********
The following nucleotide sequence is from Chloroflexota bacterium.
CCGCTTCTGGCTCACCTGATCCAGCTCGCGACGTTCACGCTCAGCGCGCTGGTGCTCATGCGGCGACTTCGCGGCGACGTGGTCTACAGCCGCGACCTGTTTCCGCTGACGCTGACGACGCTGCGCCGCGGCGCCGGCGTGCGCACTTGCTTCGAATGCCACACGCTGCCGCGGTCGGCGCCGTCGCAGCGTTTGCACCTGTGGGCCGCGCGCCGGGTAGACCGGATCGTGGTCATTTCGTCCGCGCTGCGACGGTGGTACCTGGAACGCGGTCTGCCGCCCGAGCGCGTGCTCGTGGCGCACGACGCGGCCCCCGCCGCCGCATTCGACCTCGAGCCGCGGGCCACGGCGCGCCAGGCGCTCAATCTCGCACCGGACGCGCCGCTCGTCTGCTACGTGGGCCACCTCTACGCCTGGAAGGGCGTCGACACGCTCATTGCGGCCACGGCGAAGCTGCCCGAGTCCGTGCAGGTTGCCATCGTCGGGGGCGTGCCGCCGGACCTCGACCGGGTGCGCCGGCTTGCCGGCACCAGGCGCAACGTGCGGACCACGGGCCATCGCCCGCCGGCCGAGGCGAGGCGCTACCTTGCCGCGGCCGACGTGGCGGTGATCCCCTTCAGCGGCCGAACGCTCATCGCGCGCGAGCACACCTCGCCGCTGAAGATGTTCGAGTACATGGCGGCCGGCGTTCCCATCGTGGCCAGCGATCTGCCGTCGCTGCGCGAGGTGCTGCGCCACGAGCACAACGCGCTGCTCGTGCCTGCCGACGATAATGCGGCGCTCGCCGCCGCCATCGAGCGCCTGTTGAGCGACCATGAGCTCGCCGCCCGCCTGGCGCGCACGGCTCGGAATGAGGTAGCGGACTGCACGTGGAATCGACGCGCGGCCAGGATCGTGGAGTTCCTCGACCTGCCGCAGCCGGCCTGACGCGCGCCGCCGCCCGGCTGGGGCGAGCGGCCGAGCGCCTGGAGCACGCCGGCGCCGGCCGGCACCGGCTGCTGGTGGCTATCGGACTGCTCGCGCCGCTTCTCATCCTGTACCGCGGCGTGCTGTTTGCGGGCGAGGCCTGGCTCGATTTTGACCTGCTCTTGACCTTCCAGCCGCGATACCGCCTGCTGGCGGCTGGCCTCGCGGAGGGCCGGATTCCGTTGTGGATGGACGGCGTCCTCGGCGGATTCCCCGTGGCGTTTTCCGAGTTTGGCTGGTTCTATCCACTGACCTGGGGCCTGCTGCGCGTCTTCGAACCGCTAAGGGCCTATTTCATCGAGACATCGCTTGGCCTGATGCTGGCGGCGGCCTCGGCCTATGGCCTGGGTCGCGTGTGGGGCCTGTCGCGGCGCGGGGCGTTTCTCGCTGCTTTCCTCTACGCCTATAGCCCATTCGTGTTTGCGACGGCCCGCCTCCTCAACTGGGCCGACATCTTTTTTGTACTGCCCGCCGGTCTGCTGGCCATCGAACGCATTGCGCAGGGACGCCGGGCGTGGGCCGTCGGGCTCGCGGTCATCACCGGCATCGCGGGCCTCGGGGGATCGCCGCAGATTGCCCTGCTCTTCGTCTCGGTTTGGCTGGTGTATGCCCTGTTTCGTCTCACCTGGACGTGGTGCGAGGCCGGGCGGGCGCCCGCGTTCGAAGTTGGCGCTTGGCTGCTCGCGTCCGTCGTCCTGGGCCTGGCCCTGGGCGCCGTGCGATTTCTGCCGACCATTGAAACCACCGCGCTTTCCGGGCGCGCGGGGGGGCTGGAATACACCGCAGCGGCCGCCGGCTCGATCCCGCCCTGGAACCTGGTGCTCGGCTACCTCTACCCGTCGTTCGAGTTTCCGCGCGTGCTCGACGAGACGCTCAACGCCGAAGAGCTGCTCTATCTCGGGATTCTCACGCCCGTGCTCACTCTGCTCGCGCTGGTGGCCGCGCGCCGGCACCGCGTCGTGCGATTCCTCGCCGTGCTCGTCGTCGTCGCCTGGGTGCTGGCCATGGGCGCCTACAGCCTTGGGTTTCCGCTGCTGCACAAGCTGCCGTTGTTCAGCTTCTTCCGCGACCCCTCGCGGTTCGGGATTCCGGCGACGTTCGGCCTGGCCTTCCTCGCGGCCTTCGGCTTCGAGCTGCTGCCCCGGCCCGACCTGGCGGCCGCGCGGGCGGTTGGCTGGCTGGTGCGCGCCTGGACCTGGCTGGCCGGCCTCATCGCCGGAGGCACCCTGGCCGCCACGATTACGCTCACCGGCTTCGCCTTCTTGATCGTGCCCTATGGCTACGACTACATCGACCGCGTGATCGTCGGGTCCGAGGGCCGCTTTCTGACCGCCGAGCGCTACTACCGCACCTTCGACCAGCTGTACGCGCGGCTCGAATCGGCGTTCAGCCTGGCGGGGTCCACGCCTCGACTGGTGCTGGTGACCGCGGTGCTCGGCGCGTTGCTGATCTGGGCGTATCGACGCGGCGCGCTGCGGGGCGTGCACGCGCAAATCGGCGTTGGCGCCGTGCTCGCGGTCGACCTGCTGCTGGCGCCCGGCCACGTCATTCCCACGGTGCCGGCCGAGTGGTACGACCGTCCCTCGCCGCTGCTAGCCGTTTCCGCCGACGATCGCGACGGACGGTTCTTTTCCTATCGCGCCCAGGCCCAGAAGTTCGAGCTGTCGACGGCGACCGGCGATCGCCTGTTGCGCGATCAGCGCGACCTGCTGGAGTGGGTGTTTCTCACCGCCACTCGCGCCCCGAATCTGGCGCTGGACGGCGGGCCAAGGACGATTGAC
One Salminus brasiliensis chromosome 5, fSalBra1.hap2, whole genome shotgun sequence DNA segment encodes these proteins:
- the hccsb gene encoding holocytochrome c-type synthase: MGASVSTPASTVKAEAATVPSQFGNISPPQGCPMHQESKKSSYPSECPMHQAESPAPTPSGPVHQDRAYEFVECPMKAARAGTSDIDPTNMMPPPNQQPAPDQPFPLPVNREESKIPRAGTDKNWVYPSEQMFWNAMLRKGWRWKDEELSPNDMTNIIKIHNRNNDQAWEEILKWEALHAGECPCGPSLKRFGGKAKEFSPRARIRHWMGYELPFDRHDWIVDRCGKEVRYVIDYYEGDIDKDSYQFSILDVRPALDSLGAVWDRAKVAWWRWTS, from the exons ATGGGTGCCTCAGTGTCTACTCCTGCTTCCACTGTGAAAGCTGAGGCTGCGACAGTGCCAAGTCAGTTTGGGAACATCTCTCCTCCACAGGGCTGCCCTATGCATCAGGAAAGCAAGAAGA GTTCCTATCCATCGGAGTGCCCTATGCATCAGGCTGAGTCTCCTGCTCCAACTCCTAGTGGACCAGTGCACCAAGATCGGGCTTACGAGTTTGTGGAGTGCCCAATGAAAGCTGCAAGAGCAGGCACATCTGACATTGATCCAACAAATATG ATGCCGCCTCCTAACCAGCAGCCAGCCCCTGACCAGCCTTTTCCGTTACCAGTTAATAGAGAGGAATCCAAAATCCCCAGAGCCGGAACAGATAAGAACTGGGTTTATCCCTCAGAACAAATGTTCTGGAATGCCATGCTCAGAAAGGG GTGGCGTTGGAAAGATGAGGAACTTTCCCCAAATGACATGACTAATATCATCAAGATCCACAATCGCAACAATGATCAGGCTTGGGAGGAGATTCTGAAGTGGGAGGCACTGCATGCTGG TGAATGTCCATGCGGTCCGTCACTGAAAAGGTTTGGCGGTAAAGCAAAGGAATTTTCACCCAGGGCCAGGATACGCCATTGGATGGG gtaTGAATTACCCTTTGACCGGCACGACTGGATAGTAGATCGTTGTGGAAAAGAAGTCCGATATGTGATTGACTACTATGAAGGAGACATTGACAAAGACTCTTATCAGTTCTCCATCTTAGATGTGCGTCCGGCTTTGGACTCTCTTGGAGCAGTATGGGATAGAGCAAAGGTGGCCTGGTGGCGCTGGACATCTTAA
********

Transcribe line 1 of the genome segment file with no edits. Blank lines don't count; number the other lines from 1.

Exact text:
The following nucleotide sequence is from Chloroflexota bacterium.